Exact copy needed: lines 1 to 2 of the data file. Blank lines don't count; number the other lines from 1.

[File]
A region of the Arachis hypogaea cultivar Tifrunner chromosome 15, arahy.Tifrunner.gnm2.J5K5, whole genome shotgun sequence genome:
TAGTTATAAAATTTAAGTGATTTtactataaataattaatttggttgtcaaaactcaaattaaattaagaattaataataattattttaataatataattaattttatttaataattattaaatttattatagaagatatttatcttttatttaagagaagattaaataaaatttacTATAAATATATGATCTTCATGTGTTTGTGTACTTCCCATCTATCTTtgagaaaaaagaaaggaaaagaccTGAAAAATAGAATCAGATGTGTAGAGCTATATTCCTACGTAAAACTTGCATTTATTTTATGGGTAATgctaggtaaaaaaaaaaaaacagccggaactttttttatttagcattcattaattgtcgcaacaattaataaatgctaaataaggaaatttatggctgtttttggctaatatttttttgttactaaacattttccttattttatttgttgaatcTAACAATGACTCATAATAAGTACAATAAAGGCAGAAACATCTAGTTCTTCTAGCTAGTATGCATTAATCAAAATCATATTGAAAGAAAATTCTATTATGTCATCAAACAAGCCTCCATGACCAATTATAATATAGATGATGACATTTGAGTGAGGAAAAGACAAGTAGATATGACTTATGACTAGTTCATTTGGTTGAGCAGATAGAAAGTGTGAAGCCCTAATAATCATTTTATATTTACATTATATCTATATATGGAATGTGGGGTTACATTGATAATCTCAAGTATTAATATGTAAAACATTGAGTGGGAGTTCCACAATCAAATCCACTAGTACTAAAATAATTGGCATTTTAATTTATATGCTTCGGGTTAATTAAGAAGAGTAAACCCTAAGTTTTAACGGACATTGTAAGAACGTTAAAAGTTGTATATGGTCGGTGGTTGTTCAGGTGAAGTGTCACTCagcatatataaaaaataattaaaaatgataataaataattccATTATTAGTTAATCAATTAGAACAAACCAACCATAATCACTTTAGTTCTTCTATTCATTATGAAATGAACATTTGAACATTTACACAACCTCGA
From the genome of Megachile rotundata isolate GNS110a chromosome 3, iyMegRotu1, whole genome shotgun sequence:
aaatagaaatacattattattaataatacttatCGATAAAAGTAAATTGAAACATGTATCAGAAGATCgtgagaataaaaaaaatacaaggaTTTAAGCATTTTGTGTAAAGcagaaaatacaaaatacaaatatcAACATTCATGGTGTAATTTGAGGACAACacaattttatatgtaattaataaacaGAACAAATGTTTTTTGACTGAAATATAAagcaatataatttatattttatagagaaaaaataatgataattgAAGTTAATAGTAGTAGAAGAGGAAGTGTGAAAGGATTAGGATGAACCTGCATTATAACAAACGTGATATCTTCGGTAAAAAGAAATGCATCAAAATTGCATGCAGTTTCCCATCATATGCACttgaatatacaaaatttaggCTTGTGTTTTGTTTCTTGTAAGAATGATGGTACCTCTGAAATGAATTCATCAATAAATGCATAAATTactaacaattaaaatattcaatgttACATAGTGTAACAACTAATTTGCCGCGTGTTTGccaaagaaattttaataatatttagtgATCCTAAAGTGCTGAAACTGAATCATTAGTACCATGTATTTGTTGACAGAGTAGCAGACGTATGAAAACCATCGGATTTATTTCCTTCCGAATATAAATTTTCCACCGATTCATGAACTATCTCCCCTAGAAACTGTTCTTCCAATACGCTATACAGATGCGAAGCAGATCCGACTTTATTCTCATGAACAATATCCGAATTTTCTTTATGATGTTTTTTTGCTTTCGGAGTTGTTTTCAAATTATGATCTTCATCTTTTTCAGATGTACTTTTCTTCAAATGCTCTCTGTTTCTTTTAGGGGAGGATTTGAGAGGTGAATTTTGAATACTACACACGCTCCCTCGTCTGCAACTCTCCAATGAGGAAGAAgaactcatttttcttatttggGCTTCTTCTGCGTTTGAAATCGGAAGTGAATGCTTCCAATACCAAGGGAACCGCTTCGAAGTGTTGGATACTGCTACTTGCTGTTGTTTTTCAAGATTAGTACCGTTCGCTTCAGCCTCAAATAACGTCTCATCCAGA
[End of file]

A region of the Arachis hypogaea cultivar Tifrunner chromosome 15, arahy.Tifrunner.gnm2.J5K5, whole genome shotgun sequence genome:
TAGTTATAAAATTTAAGTGATTTtactataaataattaatttggttgtcaaaactcaaattaaattaagaattaataataattattttaataatataattaattttatttaataattattaaatttattatagaagatatttatcttttatttaagagaagattaaataaaatttacTATAAATATATGATCTTCATGTGTTTGTGTACTTCCCATCTATCTTtgagaaaaaagaaaggaaaagaccTGAAAAATAGAATCAGATGTGTAGAGCTATATTCCTACGTAAAACTTGCATTTATTTTATGGGTAATgctaggtaaaaaaaaaaaaacagccggaactttttttatttagcattcattaattgtcgcaacaattaataaatgctaaataaggaaatttatggctgtttttggctaatatttttttgttactaaacattttccttattttatttgttgaatcTAACAATGACTCATAATAAGTACAATAAAGGCAGAAACATCTAGTTCTTCTAGCTAGTATGCATTAATCAAAATCATATTGAAAGAAAATTCTATTATGTCATCAAACAAGCCTCCATGACCAATTATAATATAGATGATGACATTTGAGTGAGGAAAAGACAAGTAGATATGACTTATGACTAGTTCATTTGGTTGAGCAGATAGAAAGTGTGAAGCCCTAATAATCATTTTATATTTACATTATATCTATATATGGAATGTGGGGTTACATTGATAATCTCAAGTATTAATATGTAAAACATTGAGTGGGAGTTCCACAATCAAATCCACTAGTACTAAAATAATTGGCATTTTAATTTATATGCTTCGGGTTAATTAAGAAGAGTAAACCCTAAGTTTTAACGGACATTGTAAGAACGTTAAAAGTTGTATATGGTCGGTGGTTGTTCAGGTGAAGTGTCACTCagcatatataaaaaataattaaaaatgataataaataattccATTATTAGTTAATCAATTAGAACAAACCAACCATAATCACTTTAGTTCTTCTATTCATTATGAAATGAACATTTGAACATTTACACAACCTCGA